Victoria's economy also expected to moderate this year and next.
OTTAWA, Oct. 17, 2017 /CNW/ - Vancouver's real GDP is forecast to grow 3.2 per cent in 2017 and 2.5 per cent in 2018, after expanding nearly 4 per cent annually on average during the previous five years, according to The Conference Board of Canada's Metropolitan Outlook: Autumn 2017. Likewise, Victoria's economy is expected to slow but remain healthy over the next two years.
"The more moderate outlook for Vancouver and Victoria reflects the fallout from a cooler housing market, as well as factors like increased protectionism in the U.S. and a slightly higher dollar that is shaving export potential," said Alan Arcand, Associate Director, Centre for Municipal Studies.
- Vancouver's real GDP growth is forecast to ease from 4.1 per cent in 2016 to 3.2 per cent in 2017, with an even more modest 2.5 per cent advance expected for 2018.
- Victoria's economy is on track to expand by 2.4 per cent in 2017 and by 2.2 per cent in 2018, down from a 2.8 per cent gain in 2016.
- Calgary and Edmonton are forecast to be the fastest growing census metropolitan areas (CMAs) in Canada this year, with real GDP forecast to grow by 4.6 per cent and 3.9 per cent respectively.
Vancouver's economic slowdown will be broad-based, affecting all sectors. Construction output is on track to post modest increases of 1.5 per cent this year and 1.9 per cent next year, down from a 5.5 per cent expansion in 2016. Rising interest rates, the relative absence of foreign purchasers, and a slowing economy will all slightly temper Vancouver's housing demand. Total starts are on track to fall from a record 27,900 units in 2016 to just under 25,400 units this year, with both single-family and multiple starts easing. Despite the cancellation of procurement for the Massey Tunnel replacement bridge project, solid non-residential investment activity will help offset easing housing starts and keep total construction output growth in positive territory this year and next. Meanwhile, manufacturing output is projected to climb by 2.4 per cent this year, down from a 5.4 per cent gain last year. The struggling provincial forestry sector in B.C.—hit by U.S. tariffs, forest fires, and the mountain pine beetle—might be unable to adequately supply wood product firms in Vancouver.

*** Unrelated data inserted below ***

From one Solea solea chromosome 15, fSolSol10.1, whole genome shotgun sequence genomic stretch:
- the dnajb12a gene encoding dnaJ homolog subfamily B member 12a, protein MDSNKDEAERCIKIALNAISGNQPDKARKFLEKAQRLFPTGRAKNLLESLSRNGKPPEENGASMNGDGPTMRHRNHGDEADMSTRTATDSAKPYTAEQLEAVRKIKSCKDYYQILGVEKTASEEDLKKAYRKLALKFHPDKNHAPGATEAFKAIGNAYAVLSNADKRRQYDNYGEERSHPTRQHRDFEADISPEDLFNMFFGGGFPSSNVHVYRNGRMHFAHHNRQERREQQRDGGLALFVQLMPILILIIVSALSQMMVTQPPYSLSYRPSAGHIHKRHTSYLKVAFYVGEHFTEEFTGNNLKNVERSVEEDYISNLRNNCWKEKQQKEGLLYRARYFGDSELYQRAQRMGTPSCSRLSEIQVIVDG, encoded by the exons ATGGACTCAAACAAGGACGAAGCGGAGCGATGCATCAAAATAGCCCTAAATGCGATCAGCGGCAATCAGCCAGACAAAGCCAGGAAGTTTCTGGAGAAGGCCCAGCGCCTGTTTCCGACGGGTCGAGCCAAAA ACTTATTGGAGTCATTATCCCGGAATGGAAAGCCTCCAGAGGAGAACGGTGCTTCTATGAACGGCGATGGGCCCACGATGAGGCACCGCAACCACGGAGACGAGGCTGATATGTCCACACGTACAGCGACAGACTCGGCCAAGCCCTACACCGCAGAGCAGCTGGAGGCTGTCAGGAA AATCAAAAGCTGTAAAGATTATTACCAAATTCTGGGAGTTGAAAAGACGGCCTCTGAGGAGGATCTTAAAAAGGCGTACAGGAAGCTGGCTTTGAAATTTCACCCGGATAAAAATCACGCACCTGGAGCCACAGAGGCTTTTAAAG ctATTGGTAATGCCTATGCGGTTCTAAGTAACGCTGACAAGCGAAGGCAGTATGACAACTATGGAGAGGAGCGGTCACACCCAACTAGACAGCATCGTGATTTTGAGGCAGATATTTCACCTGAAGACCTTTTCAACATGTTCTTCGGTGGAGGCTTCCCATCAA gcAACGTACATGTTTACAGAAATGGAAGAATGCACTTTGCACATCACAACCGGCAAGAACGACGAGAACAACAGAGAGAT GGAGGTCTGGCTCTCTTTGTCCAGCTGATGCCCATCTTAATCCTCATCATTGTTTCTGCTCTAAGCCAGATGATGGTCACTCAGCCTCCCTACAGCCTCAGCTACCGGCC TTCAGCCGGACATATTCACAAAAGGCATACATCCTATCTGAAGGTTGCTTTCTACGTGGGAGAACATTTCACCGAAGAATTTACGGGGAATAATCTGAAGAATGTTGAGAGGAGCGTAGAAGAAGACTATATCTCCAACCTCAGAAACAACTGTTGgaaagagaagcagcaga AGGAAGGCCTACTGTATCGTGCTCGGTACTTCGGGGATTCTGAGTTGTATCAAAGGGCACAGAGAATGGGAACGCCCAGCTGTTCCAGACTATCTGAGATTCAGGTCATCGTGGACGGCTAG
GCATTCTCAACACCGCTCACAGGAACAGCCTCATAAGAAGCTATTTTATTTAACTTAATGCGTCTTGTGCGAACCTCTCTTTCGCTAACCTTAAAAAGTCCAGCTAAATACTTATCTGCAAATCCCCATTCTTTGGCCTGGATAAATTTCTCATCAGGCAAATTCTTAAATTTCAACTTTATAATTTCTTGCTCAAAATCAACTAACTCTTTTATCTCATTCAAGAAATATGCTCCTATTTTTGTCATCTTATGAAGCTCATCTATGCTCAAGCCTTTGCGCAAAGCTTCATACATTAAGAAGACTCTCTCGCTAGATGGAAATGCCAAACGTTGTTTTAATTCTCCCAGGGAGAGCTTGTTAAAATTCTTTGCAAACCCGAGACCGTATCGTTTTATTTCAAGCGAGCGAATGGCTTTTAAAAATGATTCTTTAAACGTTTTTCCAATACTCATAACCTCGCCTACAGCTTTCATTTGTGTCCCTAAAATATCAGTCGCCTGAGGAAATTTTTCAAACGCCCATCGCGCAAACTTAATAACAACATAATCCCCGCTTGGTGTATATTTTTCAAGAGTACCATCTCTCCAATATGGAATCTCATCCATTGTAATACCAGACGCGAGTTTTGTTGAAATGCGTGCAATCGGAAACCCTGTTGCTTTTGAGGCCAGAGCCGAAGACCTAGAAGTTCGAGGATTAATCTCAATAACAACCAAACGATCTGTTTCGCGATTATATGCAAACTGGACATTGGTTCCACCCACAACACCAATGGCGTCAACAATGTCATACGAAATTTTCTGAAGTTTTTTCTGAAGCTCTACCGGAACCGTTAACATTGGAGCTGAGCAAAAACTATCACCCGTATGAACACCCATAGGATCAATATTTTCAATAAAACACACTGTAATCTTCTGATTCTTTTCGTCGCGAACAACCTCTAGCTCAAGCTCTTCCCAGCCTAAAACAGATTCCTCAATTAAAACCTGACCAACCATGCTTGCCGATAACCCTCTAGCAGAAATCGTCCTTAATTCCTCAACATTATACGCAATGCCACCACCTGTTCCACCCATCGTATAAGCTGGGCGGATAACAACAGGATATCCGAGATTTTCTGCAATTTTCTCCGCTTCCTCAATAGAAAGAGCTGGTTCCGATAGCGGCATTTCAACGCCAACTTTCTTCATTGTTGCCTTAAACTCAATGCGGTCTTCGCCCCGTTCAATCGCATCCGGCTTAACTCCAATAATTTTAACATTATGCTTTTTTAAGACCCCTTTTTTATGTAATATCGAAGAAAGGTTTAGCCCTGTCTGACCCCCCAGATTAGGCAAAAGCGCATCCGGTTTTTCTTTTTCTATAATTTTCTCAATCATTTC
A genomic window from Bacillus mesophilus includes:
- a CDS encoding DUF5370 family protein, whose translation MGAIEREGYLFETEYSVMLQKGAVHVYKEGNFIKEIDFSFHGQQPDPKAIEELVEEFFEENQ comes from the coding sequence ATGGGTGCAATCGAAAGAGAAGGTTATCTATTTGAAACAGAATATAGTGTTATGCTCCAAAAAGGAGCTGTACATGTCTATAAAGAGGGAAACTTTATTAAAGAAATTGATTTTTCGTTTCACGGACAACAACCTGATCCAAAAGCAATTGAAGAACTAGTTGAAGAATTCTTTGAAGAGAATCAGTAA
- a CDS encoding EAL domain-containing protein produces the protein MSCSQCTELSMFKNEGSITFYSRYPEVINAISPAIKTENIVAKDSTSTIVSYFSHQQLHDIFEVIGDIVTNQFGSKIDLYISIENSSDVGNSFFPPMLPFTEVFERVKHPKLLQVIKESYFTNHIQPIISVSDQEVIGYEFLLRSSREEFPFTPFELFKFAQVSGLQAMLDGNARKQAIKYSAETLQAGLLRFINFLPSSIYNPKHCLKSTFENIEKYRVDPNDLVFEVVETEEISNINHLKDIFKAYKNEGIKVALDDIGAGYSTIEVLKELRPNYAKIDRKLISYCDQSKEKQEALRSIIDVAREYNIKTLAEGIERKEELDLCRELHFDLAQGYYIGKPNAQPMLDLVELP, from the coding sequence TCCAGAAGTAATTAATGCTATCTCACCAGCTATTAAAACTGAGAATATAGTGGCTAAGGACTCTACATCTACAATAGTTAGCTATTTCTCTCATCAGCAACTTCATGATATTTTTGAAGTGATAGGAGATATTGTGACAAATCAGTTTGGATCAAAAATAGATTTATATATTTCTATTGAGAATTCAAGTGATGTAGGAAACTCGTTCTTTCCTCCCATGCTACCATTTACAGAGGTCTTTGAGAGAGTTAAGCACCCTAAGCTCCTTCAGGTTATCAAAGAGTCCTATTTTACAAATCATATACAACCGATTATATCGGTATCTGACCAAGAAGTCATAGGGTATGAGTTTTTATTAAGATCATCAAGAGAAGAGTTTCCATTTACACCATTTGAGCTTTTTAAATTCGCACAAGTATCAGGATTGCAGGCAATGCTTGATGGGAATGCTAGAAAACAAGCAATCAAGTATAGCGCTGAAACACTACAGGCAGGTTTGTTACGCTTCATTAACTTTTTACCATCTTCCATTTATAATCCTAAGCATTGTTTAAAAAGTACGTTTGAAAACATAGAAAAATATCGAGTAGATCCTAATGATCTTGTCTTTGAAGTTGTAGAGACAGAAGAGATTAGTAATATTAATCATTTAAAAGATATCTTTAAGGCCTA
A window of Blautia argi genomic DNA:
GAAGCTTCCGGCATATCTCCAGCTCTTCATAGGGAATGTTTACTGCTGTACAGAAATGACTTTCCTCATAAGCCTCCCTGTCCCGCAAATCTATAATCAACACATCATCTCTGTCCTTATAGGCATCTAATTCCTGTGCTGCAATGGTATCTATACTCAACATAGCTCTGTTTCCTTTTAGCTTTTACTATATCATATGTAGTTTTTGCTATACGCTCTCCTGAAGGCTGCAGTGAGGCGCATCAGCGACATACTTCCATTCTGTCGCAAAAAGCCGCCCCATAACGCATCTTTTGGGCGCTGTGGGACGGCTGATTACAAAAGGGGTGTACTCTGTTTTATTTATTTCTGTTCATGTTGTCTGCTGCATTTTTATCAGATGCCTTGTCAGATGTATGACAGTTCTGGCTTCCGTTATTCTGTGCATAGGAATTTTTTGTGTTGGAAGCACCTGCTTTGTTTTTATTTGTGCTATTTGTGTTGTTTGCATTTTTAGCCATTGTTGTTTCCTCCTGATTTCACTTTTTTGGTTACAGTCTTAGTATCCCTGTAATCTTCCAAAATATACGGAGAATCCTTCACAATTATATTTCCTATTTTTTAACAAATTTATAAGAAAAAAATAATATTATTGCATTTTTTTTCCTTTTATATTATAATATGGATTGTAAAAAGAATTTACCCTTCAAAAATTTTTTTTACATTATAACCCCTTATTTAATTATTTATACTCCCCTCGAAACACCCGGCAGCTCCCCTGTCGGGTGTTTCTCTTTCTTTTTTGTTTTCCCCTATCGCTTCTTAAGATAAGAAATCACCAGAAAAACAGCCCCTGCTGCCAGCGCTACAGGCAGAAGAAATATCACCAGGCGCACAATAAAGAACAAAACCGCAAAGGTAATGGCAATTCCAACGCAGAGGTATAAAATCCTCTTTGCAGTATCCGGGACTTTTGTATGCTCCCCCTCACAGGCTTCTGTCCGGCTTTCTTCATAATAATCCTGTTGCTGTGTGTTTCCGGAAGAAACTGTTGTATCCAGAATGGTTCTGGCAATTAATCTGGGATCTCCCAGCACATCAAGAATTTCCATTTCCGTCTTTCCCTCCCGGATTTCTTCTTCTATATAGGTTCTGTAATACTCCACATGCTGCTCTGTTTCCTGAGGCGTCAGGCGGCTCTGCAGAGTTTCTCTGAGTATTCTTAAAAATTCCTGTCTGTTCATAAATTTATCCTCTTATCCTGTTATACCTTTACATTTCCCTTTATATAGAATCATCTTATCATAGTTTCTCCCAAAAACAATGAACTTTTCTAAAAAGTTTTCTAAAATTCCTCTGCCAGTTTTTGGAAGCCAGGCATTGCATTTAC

Vancouver's services sector is also poised to slow down this year and next. The cooler housing market is trimming output growth in finance, insurance, and real estate. On a positive note, wholesale and retail trade output is on track to jump 5.9 per cent this year, but slower job and income gains, coupled with rising interest rates, are expected to limit growth to 2.5 per cent next year.
Moderating economic growth will be accompanied by slowing job gains. Following a record 61,000 new jobs in 2016, employment creation is set to slow to about 33,200 this year and 21,500 in 2018. Still, this will be sufficient to cut Vancouver's unemployment rate to 5.1 per cent—a nine-year low—in 2017.
Victoria's economy is expected to moderate but remain healthy over the near term, expanding by 2.4 per cent in 2017 and 2.2 per cent in 2018, down from a 2.8 per cent gain in 2016. In particular, construction output growth is set to decelerate in line with falling housing starts, which are expected to decrease from 2,900 units last year to 2,700 units this year and to 2,400 units next year. But thanks to the provincial government's strong fiscal position, the near-term outlook for Victoria's key public sector remains positive. At the same time, several private services industries are enjoying strong gains this year, though slower growth is in the cards for 2018. For example, output growth in wholesale and retail trade and in transportation and warehousing is expected to exceed 5 per cent this year, before slowing to 3.3 per cent and 2.0 per cent, respectively, in 2018.
Despite the more moderate expansion, Victoria's economy is on track to add 7,100 jobs in 2017, the biggest one-year gain since 2008. However, this pace of hiring is unsustainable and next year the economy is expected to create just 400 net new jobs. The combination of rising employment and an aging workforce implies that an already tight labour market will tighten even further in the coming years; Victoria's unemployment rate is forecast to fall from 5.2 per cent in 2016 to 4.4 per cent in 2018.
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